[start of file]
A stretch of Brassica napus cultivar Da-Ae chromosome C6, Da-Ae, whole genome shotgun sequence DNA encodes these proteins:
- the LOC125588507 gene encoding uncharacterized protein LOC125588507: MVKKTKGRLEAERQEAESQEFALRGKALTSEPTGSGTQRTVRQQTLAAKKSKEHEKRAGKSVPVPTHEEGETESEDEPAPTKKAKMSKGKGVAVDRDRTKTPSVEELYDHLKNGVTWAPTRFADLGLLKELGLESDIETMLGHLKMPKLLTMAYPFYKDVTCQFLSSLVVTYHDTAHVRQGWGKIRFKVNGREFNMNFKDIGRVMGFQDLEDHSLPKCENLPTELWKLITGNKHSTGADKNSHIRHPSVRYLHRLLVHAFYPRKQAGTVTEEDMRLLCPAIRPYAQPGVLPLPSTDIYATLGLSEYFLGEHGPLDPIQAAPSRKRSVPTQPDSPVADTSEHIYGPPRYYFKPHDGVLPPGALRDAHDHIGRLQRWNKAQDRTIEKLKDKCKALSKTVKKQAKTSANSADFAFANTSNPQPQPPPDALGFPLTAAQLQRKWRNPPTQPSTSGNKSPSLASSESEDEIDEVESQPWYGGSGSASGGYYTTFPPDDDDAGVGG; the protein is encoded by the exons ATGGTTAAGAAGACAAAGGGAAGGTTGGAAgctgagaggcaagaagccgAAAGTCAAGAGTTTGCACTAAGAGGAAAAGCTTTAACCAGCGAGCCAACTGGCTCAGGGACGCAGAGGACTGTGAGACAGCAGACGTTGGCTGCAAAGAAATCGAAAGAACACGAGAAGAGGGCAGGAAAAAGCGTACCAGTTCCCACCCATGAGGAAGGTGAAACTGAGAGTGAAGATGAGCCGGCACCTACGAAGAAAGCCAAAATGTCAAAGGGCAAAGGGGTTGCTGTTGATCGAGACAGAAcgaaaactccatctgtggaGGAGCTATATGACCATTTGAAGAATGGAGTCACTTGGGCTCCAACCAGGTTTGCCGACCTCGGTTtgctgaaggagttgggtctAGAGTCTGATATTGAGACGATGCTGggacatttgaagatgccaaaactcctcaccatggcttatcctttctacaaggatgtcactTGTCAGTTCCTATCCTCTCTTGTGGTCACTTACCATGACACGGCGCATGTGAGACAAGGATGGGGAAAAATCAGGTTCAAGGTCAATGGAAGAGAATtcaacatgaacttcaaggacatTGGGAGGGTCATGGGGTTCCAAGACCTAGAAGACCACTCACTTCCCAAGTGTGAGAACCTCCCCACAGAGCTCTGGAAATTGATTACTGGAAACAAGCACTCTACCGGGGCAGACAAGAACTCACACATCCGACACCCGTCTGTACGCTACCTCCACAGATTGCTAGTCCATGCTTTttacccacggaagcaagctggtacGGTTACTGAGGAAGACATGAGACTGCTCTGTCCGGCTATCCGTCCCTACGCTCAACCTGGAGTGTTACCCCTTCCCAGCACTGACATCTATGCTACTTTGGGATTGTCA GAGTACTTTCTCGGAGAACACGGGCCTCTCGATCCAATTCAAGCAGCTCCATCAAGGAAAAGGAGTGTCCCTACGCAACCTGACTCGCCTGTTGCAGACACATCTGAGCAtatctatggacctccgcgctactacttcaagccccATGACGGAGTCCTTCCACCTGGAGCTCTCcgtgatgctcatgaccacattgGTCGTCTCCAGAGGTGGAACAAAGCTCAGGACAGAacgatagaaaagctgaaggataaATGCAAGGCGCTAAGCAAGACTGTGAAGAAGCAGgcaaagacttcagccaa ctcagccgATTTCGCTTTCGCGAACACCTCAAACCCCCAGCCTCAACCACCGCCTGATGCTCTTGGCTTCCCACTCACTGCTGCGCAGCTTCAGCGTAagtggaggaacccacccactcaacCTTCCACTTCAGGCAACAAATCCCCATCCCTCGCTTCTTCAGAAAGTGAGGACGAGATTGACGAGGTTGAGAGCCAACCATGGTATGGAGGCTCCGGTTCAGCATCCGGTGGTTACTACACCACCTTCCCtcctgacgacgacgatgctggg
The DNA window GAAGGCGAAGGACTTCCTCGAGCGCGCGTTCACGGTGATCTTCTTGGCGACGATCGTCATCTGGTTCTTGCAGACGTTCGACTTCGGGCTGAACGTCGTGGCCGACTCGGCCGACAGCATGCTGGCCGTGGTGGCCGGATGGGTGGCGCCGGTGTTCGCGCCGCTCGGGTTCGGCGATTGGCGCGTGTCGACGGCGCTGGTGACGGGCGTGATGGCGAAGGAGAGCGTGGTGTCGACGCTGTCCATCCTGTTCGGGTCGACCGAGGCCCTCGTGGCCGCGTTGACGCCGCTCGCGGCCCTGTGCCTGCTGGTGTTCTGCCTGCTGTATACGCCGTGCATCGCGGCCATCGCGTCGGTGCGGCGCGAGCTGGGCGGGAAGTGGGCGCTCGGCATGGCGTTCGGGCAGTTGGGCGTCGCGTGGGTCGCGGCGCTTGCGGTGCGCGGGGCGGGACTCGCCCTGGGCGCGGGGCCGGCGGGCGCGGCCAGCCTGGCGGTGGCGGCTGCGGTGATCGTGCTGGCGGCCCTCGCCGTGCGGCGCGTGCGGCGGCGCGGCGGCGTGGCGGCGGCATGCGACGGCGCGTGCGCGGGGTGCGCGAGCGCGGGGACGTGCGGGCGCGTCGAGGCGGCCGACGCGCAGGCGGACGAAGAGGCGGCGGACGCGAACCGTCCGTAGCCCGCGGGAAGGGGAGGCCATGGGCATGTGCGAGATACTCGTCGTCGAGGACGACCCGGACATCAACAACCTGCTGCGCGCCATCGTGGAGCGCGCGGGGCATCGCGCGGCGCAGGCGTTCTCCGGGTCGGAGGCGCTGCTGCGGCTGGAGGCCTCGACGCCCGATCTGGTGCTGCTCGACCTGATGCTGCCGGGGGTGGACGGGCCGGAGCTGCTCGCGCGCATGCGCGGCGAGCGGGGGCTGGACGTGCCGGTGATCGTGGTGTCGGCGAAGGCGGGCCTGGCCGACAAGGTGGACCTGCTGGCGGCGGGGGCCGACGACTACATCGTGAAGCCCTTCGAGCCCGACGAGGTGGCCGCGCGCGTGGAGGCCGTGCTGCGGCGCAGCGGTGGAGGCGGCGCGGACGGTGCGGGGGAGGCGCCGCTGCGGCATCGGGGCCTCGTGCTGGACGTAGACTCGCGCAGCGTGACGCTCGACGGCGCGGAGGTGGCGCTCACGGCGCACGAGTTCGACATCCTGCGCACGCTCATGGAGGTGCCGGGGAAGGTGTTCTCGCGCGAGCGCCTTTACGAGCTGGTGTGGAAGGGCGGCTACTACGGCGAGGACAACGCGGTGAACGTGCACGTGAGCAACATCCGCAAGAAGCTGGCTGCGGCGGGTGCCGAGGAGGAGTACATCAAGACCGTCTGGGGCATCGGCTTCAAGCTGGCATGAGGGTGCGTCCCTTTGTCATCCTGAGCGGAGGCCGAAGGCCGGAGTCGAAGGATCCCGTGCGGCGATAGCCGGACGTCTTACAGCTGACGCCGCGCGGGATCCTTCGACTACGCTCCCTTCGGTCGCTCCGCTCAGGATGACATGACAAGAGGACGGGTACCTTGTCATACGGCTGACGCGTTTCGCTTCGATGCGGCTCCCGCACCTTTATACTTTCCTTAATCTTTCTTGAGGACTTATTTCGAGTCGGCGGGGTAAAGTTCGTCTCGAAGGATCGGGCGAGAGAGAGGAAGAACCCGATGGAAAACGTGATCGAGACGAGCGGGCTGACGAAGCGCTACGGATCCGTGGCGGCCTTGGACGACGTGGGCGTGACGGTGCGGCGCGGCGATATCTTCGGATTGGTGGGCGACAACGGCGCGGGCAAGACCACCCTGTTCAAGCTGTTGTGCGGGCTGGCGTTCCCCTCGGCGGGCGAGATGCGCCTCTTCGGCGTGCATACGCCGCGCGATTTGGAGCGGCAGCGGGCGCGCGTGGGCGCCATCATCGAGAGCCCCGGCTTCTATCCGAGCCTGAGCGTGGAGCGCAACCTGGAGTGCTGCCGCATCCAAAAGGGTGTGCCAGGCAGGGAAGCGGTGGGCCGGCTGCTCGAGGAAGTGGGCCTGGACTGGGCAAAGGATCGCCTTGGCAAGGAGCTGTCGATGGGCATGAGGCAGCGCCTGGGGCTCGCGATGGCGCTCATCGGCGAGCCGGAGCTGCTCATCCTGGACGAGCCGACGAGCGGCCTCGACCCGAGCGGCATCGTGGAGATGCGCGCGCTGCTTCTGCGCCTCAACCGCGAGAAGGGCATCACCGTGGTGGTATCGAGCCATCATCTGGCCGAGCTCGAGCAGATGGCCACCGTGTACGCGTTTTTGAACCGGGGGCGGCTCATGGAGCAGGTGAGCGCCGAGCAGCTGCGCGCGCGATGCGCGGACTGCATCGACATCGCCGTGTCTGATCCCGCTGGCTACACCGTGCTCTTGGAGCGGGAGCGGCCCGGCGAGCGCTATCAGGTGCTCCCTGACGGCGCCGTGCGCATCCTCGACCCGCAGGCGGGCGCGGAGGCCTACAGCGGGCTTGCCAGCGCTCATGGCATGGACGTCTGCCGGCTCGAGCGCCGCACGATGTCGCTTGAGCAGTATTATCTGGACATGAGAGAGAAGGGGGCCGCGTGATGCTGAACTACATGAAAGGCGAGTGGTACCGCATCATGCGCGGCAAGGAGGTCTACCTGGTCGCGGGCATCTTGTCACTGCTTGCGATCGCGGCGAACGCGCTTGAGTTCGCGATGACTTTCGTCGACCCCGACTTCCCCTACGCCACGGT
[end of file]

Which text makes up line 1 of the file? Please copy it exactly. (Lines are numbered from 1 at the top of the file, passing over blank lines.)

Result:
A stretch of Brassica napus cultivar Da-Ae chromosome C6, Da-Ae, whole genome shotgun sequence DNA encodes these proteins: